Of course, availability should improve, but unlike with Blu-ray, and DVD before it, the industry (both hardware and software) doesn’t seem to have a solid plan on how to package or sell the content to the consumer. If it happens, and we hope it does, we suspect it’ll be after years – rather than months – of waiting.
The vastly bigger files – the uncompressed raw digital data of a two hour film in 4K would have to be stored on around 114 dual layer (50GB) Blu-ray discs – means that the physical media doesn’t exist to package a film in a way we could buy easily.
Downloading is the likely option, but with current speeds of transfer still not really up to the task a film could take many hours, or even days, to download. Not ideal.
Sony VPL-VW1000ES: Hugely impressive with 4K
However, even from this limited choice there’s no denying that well-produced 4K material looks stunning. The level of clarity is spellbinding, and even if you get up close to the screen it’s very hard to see the picture break up or even the individual pixels.
Edge definition is as crisp as you like, and though it was hard to judge from the content available, picture noise seemed very low. We’re not wholly taken with the projector’s handling of fast motion with these recordings, but this lack of fluidity could easily have been because of the limitations of the computer used as source.
Move onto Blu-ray and the good news continues. Watching Brad Pitt in Moneyball shows the VPL-VW1000ES to have a natural colour palette and a crisp way with definition. There’s an impressive degree of insight here, made all the more remarkable when you consider the substantial amount of upscaling the projector has to do from the original picture.
Picture noise is held at a low level and that impressive contrast ratio makes itself felt in the darker scenes where the Sony manages to convey bright whites without diluting the depth of darker areas of the picture.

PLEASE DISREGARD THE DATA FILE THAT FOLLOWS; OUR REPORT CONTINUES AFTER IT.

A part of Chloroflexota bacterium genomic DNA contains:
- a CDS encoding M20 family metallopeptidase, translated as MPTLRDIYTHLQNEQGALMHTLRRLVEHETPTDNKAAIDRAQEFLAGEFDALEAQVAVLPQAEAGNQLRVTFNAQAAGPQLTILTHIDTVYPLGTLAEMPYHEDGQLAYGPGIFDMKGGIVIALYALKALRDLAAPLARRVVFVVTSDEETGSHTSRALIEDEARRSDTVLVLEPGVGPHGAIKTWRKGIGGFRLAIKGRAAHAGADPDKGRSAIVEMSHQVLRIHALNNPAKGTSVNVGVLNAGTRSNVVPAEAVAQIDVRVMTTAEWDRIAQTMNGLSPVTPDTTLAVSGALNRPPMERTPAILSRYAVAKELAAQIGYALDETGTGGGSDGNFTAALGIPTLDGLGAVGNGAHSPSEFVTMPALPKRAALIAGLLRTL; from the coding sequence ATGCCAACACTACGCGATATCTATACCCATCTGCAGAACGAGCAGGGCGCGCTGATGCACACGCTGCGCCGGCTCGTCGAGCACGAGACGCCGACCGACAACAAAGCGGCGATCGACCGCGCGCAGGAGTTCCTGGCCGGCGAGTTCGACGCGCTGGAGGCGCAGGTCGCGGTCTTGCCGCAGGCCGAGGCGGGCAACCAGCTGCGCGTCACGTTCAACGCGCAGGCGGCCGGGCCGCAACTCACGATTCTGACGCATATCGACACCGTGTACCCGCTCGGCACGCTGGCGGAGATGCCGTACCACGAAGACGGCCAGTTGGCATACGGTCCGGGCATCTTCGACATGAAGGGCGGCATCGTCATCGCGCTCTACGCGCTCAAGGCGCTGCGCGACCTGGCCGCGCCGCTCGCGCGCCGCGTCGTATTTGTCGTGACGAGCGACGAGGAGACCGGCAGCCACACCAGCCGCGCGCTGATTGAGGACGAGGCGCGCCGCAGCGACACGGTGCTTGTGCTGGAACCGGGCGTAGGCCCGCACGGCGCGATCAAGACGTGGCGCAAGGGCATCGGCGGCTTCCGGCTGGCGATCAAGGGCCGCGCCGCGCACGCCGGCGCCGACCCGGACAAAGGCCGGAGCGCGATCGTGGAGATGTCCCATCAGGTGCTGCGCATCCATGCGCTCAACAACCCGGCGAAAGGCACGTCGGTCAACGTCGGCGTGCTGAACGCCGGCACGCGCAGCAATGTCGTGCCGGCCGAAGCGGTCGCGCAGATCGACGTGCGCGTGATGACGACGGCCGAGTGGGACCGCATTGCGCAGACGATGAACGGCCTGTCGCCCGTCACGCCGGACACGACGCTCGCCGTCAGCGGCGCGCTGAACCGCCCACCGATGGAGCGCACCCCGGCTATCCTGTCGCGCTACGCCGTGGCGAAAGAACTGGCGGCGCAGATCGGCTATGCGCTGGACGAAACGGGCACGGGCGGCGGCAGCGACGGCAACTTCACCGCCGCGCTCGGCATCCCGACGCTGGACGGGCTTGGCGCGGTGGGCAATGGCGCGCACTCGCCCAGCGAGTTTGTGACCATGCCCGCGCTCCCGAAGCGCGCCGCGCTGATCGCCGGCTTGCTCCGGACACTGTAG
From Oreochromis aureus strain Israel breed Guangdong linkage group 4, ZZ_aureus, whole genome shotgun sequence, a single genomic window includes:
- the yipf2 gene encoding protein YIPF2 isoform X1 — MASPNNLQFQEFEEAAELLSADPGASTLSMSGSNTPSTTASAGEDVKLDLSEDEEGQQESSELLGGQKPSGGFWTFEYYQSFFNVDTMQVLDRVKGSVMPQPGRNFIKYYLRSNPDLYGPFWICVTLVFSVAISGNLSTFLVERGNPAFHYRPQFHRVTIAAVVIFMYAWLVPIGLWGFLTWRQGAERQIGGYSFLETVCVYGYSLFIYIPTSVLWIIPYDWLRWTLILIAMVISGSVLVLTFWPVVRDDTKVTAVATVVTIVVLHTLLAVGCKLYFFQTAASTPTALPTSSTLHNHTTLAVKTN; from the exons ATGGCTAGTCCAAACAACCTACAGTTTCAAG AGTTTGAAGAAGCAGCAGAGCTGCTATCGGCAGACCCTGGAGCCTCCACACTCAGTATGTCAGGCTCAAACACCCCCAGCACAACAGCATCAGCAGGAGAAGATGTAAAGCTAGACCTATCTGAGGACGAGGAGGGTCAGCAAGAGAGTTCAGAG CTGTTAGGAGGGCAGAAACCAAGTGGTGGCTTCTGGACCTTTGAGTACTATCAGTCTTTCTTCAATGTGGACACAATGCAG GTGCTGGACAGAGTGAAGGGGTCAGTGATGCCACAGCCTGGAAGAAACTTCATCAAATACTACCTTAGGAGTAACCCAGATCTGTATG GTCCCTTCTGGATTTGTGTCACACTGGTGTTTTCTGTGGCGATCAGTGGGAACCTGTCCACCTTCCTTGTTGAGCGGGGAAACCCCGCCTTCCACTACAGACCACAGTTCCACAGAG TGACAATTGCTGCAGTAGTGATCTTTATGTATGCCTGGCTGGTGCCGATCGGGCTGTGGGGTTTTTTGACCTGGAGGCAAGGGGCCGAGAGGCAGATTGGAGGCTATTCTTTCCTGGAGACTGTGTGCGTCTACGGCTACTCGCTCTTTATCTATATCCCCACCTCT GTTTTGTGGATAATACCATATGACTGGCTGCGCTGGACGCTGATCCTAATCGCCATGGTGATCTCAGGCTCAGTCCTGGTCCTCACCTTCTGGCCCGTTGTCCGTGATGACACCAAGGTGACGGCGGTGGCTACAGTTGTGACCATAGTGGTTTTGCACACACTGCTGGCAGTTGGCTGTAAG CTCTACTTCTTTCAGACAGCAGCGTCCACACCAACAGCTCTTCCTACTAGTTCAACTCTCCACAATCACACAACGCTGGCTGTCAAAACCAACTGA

The best conventional projectors at around half the money deliver a slightly subtler picture, but there isn’t a massive amount in it.
Sony VPL-VW1000ES: 3D performance
The story with 3D is positive. The transmitter is built-in and Sony supplies two pairs of glasses with this projector.
Trying a range of films from the animated action of Tintin to the fast-moving Closer to the Edge docmuentary about the Isle of Man TT races, this projector delivers a pleasingly rewarding image. There are slight issues with motion stability with fast movement, but on the whole the results are extremely watchable.
Upscaling DVD’s 720 x 576 pixels to full 4k2k resolution is a massive challenge: DVD contains around 5 per cent of the information of 4K/2K, but on the whole the VPL-VW1000ES does reasonably well, though noise levels and motion artefacts are readily noticeable.
A display device such as this really should only be used with Blu-ray discs or better.
Value for money doesn’t really come into it with this product. It’s the first 4k2k projector we’ve reviewed and, if you want something with this capability, there isn’t much choice out there.
While there’s no denying 4k images look stunning, we can’t help but point to the lack of available material and the fact that, if it happens at all, it'll take years before the films you want to watch will be readily available in such a format.
For the moment at least the VPL-VW1000ES remains an admirable and fascinating piece of technology, even if it's a product without a true purpose.